I’m also ready to take a look at mythology and folklore from outside of Europe, especially in Asia. I’d definitely like to study some of these Japanese stories. For my Native American choice, I’m strongly considering studying Blackfoot stories since I visited their region of Montana this summer.

Other options I bookmarked were:

Cupid and Psyche: We tried to translate this in my Latin class last year, but it was too difficult so we gave up a few pages in. I’d like to finish the story.

Faerie Queene: I hadn’t heard of this before, but I’m always interested in a good story about a lady knight.

Alice’s Looking Glass: I’m curious about how this one fits into the mythology/folklore category since it’s relatively modern.

I was very surprised to see that Norse mythology is not an available unit (unless I just missed it because there are sooo many choices). But that’s okay because there’s already too much stuff that I want to study! I have a feeling I’ll be finding time for extra reading or visiting the Un-Textbook even after I’ve finished the class. It’s such an amazing resource!

Image: Red Dragon of Wales in Welsh Memorial Park. Near Ypres. Taken by Geerhard Joos. Source: WWI Cemeteries

Time Strategies

I’m a very goal-oriented person. I love progress bars and checklists because I feel accomplished after seeing a completion percentage go up a few points or getting to scribble something off of a to-do list. If you were to follow my Goodreads page, you would see that I meticulously keep up with my reading progress in each novel that I read, and every year I set a goal of reading 52 books.

I’m always looking for ways to streamline my time management so that I can spend more time on personal projects and relaxing. It’s not about finishing every task or assignment as quickly as possible; it’s about allocating the proper amount of time for a particular task and no more. It’s about being efficient, which is one of my favorite words.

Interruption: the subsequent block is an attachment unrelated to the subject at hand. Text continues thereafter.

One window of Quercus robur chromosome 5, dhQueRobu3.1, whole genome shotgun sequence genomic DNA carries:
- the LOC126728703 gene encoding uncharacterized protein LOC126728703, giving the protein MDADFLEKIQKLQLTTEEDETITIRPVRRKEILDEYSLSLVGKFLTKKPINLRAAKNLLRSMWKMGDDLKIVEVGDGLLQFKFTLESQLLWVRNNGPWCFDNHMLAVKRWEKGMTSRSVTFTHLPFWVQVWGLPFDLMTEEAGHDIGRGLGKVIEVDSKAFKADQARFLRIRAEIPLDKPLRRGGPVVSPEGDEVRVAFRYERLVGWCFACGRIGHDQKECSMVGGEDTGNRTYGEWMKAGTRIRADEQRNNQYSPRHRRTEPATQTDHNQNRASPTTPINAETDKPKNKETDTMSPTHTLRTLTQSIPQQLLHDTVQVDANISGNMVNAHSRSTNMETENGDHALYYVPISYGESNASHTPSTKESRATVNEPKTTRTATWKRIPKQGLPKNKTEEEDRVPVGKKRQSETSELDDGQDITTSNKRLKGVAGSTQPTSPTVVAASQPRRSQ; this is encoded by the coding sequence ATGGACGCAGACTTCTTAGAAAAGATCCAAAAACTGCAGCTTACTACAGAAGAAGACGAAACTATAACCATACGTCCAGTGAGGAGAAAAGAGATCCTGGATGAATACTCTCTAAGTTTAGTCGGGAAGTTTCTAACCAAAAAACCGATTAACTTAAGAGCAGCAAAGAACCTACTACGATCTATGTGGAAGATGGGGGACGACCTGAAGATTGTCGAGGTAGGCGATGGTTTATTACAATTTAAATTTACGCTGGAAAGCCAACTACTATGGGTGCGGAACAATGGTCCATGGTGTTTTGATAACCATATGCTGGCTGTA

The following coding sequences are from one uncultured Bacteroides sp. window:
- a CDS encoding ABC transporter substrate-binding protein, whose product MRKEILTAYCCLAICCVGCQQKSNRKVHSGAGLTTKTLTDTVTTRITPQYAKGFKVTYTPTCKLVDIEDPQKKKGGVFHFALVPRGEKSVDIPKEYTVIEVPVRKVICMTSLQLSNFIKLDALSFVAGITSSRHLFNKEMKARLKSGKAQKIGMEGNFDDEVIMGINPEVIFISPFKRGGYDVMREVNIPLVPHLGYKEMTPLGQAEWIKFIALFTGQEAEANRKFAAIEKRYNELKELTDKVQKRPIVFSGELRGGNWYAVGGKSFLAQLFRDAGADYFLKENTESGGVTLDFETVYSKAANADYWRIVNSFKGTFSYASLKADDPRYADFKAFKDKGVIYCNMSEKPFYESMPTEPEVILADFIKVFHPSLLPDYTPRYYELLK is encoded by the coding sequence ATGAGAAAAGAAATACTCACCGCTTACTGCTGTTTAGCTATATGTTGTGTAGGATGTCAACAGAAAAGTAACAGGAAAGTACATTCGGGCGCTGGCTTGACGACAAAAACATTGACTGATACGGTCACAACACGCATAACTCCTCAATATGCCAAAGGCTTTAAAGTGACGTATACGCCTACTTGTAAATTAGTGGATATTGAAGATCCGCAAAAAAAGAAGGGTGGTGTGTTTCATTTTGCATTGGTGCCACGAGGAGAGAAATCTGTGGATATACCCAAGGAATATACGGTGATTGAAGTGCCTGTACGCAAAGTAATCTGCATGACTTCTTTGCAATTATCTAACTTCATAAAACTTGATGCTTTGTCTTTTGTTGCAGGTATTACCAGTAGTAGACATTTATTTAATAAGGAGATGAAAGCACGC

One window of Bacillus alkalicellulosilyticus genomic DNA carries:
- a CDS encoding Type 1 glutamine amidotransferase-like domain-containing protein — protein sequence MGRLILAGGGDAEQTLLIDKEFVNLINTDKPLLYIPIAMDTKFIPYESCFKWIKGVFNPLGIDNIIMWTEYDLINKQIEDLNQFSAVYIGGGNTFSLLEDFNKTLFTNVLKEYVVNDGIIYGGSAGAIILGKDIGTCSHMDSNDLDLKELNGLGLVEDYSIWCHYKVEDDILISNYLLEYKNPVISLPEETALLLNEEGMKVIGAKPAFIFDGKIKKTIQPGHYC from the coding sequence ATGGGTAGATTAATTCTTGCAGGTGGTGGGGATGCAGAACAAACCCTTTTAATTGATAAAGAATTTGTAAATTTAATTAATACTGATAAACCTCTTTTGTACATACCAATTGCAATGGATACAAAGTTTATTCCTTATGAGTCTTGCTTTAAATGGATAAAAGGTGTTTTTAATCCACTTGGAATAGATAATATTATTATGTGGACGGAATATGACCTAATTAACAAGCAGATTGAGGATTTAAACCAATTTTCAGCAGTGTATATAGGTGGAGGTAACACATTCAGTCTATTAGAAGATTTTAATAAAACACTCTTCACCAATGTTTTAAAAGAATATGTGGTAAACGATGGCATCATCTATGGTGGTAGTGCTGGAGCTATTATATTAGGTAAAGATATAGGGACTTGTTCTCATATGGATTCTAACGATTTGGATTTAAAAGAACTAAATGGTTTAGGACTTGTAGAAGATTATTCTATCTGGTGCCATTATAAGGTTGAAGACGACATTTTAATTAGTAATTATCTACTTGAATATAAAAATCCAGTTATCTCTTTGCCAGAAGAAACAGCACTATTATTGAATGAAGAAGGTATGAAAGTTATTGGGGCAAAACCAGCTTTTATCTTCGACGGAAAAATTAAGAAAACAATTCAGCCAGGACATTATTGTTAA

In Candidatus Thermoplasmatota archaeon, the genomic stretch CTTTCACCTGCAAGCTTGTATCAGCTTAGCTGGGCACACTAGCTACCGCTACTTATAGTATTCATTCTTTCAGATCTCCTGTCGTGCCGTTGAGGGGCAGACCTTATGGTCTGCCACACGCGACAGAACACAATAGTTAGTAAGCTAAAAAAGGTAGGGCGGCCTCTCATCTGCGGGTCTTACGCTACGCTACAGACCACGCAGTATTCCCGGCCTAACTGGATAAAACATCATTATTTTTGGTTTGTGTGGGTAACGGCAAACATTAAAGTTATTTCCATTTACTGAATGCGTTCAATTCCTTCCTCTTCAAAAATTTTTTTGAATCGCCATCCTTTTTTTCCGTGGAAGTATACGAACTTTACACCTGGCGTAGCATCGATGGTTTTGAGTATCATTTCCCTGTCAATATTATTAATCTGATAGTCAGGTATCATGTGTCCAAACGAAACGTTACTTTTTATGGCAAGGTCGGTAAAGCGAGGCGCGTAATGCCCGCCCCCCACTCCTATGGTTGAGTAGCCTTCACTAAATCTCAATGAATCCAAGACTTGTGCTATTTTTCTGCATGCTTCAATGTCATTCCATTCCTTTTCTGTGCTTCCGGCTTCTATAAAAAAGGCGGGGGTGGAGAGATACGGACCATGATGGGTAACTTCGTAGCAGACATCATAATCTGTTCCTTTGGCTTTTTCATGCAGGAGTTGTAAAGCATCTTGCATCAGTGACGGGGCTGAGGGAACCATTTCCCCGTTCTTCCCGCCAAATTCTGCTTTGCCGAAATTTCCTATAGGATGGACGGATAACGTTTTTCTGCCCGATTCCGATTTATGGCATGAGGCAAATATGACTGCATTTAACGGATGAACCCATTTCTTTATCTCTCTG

My time management goals this semester are about finding balance between my schoolwork, my online class, marching band, my leadership duties at the OU Wesley, and time for myself. It sounds like a lot, and it can be very stressful if I don’t do something that was discussed in this article: The Psychology of Checklists. It says that it’s important to set small, manageable goals to work your way to accomplishing the overall goal. So instead of saying “I’m going to finish my online course by dead week” and then frantically working to make that goal, it’s far less stressful to say “I’m going to do X amount of extra credit work each week.”

One way that I set small goals is by using a to-do list in an Excel document. There, I input every task that I need to accomplish, from doing laundry to finishing a set of readings to having coffee with a friend. I set the due date, and I prioritize each item on the list from 1-3, with 1 being “This needs to be done today” and 3 being “It needs to be done, but there’s no rush.” Then, I work down the list, and every time I complete a task, I enter the date it was completed and filter the table so that I only see the incomplete tasks. This works for me better than a physical planner or a written to-do list because it’s much more fluid, and I can pull it up on any device. 

I also read this article called 14 Time Management Tips for Creatives. As a creative, I wanted to see if it had any ideas I could add to my time management habits. Turns out, I already do many of the things on this list! One of my favorites is starting with the tasks you don’t like or find difficult and finishing with tasks that are easier or enjoyable. This keeps me from procrastinating on big, scary projects and helps motivate me to finish them so I can get to the tasks I like.